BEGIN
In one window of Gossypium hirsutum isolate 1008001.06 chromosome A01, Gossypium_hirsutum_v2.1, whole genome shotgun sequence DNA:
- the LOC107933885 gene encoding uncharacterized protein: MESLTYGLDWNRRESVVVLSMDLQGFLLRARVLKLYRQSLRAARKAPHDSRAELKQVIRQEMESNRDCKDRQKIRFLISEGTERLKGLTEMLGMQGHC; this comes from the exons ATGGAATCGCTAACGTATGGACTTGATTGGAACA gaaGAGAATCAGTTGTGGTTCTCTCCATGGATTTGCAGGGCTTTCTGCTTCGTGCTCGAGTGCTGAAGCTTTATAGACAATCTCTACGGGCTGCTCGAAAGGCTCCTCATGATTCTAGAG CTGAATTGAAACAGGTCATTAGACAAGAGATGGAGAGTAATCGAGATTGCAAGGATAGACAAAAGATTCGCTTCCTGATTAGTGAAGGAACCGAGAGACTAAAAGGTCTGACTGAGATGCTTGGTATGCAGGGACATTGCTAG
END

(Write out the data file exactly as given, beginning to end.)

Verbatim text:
In one window of Gossypium hirsutum isolate 1008001.06 chromosome A01, Gossypium_hirsutum_v2.1, whole genome shotgun sequence DNA:
- the LOC107933885 gene encoding uncharacterized protein: MESLTYGLDWNRRESVVVLSMDLQGFLLRARVLKLYRQSLRAARKAPHDSRAELKQVIRQEMESNRDCKDRQKIRFLISEGTERLKGLTEMLGMQGHC; this comes from the exons ATGGAATCGCTAACGTATGGACTTGATTGGAACA gaaGAGAATCAGTTGTGGTTCTCTCCATGGATTTGCAGGGCTTTCTGCTTCGTGCTCGAGTGCTGAAGCTTTATAGACAATCTCTACGGGCTGCTCGAAAGGCTCCTCATGATTCTAGAG CTGAATTGAAACAGGTCATTAGACAAGAGATGGAGAGTAATCGAGATTGCAAGGATAGACAAAAGATTCGCTTCCTGATTAGTGAAGGAACCGAGAGACTAAAAGGTCTGACTGAGATGCTTGGTATGCAGGGACATTGCTAG